Stack Trace Interface

A stack trace contains a list of frames, each with various bits (most optional) describing the context of that frame. Frames should be sorted from oldest to newest.


Required. A non-empty list of stack frames (see below). The list is ordered from caller to callee, or oldest to youngest. The last frame is the one creating the exception.

Optional. A map of register names and their values. The values should contain the actual register values of the thread, thus mapping to the last frame in the list.

Frame Attributes

Each object should contain at least a filename, function or instruction_addr attribute. All values are optional, but recommended.

The path to the source file relative to the project root directory.

The value should not make file names indistinguishable and should only change between releases for files that were actually renamed.

In some SDKs, this is implemented as the path relative to a certain entry point relevant to the language/platform. For example, in Python the filename is relative to PYTHONPATH or site-packages.

The name of the function being called.

This function name may be shortened or demangled. If not, Sentry will demangle and shorten it. The original function name will be stored in raw_function.

The original function name, if the function name is shortened or demangled. Sentry shows the raw function when clicking on the shortened one in the UI.

Platform-specific module path (e.g. sentry.interfaces.Stacktrace).

The line number of the call, starting at 1.

The column number of the call, starting at 1.

The absolute path to the source file.

Source code in filename at lineno.

A list of source code lines before context_line (in order) – usually [lineno - 5:lineno].

A list of source code lines after context_line (in order) – usually [lineno + 1:lineno + 5].

A URL representing the source code, e.g. commit-specific GitHub raw source link:

Signals whether this frame is related to the execution of the relevant code in this stack trace. For example, the frames that might power the framework’s web server of your app are probably not relevant. However, calls to the framework’s library once you start handling code likely are relevant.

Marks this frame as the bottom of a chained stack trace. Stack traces from asynchronous code consist of several sub traces that are chained together into one large list. This flag indicates the root function of a chained stack trace. Depending on the runtime and thread, this is either the main function or a thread base stub. This field should only be specified when true.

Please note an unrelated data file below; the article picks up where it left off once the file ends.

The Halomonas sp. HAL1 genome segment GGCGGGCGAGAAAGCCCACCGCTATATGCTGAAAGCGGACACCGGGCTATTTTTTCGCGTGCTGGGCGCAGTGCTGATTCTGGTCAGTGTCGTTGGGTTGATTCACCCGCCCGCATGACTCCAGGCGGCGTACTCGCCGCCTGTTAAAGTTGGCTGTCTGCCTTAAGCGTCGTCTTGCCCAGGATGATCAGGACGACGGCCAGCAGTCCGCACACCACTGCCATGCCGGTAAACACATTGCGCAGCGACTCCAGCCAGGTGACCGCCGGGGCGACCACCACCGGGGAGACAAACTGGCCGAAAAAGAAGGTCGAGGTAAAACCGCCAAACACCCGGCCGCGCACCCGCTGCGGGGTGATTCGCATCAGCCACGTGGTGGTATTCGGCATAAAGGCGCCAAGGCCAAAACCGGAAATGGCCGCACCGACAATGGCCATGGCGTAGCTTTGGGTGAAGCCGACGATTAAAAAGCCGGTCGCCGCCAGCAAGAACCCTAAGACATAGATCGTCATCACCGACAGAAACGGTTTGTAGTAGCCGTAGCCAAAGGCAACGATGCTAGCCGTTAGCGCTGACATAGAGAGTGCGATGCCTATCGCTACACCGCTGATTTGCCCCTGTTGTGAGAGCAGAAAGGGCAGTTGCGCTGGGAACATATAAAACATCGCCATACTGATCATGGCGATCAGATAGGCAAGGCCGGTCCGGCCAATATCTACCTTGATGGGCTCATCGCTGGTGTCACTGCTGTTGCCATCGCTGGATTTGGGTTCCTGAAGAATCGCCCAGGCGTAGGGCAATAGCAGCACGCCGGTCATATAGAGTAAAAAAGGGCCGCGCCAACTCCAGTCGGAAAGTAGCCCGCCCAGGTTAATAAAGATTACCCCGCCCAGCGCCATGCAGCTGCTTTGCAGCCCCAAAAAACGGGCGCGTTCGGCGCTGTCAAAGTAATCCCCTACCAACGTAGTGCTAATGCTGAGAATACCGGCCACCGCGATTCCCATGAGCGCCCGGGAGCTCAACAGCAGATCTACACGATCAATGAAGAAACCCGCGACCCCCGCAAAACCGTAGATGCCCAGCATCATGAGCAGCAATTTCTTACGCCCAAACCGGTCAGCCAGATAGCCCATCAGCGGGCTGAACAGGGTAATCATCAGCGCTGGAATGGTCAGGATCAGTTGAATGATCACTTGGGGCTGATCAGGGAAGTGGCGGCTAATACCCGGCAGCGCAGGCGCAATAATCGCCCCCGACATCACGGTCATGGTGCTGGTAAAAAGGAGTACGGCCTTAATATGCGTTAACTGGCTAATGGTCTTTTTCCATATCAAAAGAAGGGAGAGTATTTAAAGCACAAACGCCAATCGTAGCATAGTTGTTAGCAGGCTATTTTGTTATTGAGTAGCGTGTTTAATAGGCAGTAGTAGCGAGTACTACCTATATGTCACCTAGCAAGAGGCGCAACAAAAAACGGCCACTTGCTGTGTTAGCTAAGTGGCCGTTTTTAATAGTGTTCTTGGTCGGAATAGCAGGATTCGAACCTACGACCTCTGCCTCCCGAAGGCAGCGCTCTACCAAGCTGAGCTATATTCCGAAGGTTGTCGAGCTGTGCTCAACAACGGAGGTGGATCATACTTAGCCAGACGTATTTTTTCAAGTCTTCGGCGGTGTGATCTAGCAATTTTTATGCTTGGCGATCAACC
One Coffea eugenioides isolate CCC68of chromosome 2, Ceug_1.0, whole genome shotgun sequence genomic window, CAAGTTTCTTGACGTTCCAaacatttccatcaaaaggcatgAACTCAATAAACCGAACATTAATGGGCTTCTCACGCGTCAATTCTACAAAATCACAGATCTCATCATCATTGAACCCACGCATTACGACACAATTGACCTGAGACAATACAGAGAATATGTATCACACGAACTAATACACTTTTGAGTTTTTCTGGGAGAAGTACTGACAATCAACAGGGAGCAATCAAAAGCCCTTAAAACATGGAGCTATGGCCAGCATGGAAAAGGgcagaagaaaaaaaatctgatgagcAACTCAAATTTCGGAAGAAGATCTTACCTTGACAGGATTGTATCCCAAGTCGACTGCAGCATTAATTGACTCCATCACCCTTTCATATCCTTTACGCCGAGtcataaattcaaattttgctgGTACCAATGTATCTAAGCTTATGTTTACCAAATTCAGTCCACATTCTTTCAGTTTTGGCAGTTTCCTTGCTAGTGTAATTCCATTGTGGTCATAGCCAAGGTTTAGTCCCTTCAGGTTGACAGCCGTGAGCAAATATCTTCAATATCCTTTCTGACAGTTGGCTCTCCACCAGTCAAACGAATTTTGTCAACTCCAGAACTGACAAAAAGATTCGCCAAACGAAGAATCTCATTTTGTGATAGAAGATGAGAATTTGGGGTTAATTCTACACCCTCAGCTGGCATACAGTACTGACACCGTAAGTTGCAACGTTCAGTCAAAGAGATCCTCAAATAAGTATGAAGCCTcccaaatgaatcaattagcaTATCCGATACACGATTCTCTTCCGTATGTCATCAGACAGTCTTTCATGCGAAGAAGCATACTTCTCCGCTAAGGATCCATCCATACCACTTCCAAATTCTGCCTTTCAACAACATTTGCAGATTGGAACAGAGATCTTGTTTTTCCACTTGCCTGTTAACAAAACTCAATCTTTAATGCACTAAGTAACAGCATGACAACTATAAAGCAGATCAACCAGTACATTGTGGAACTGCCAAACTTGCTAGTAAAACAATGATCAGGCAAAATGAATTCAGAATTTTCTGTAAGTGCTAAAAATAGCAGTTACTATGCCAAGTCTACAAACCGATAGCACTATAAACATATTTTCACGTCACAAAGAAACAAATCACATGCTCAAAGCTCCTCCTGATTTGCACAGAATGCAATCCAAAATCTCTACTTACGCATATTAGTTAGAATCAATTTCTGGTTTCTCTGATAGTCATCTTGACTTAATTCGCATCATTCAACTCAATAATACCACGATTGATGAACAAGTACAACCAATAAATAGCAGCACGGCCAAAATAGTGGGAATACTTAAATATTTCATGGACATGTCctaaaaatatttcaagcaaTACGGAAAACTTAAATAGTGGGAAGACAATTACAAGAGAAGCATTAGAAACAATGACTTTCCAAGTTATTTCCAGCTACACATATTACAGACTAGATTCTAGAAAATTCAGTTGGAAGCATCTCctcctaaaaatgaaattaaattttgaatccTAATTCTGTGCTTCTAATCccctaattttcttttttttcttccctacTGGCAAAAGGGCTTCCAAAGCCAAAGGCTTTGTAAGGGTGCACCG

A mapping of variables which were available within this frame (usually context-locals).

The following attributes are primarily used for C-based languages:

An optional instruction address for symbolication. This should be a string with a hexadecimal number that includes a 0x prefix. If this is set and a known image is defined in the Debug Meta Interface, then symbolication can take place. Note that the addr_mode attribute can control the behavior of this address.

Optionally changes the addressing mode. The default value is the same as "abs" which means absolute referencing. This can also be set to "rel:DEBUG_ID" or "rel:IMAGE_INDEX" to make addresses relative to an object referenced by debug id or index. This for instance is necessary for WASM processing as WASM does not use a unified address space.

An optional address that points to a symbol. We use the instruction address for symbolication, but this can be used to calculate an instruction offset automatically. Note that the addr_mode attribute can control the behavior of this address.

Optionally an address of the debug image to reference.

The "package" the frame was contained in. Depending on the platform, this can be different things. For C#, it can be the name of the assembly. For native code, it can be the path of the dynamic library, etc.

This can override the platform for a single frame. Otherwise, the platform of the event is assumed. This can be used for multi-platform stack traces, such as in React Native.


For the given example program written in Python:

def foo():
  my_var = 'foo'
  raise ValueError()

def main():

A minimalistic stack trace for the above program in the correct order:

  "frames": [{ "function": "main" }, { "function": "foo" }]

The top frame fully populated with five lines of source context:

  "frames": [
      "in_app": true,
      "function": "myfunction",
      "abs_path": "/real/file/",
      "filename": "file/",
      "lineno": 3,
      "vars": {
        "my_var": "'value'"
      "pre_context": ["def foo():", "  my_var = 'foo'"],
      "context_line": "  raise ValueError()",
      "post_context": ["", "def main():"]

A minimal native stack trace with register values. Note that the package event attribute must be "native" for these frames to be symbolicated.

  "frames": [
    { "instruction_addr": "0x7fff5bf3456c" },
    { "instruction_addr": "0x7fff5bf346c0" }
  "registers": {
    "rip": "0x00007ff6eef54be2",
    "rsp": "0x0000003b710cd9e0"
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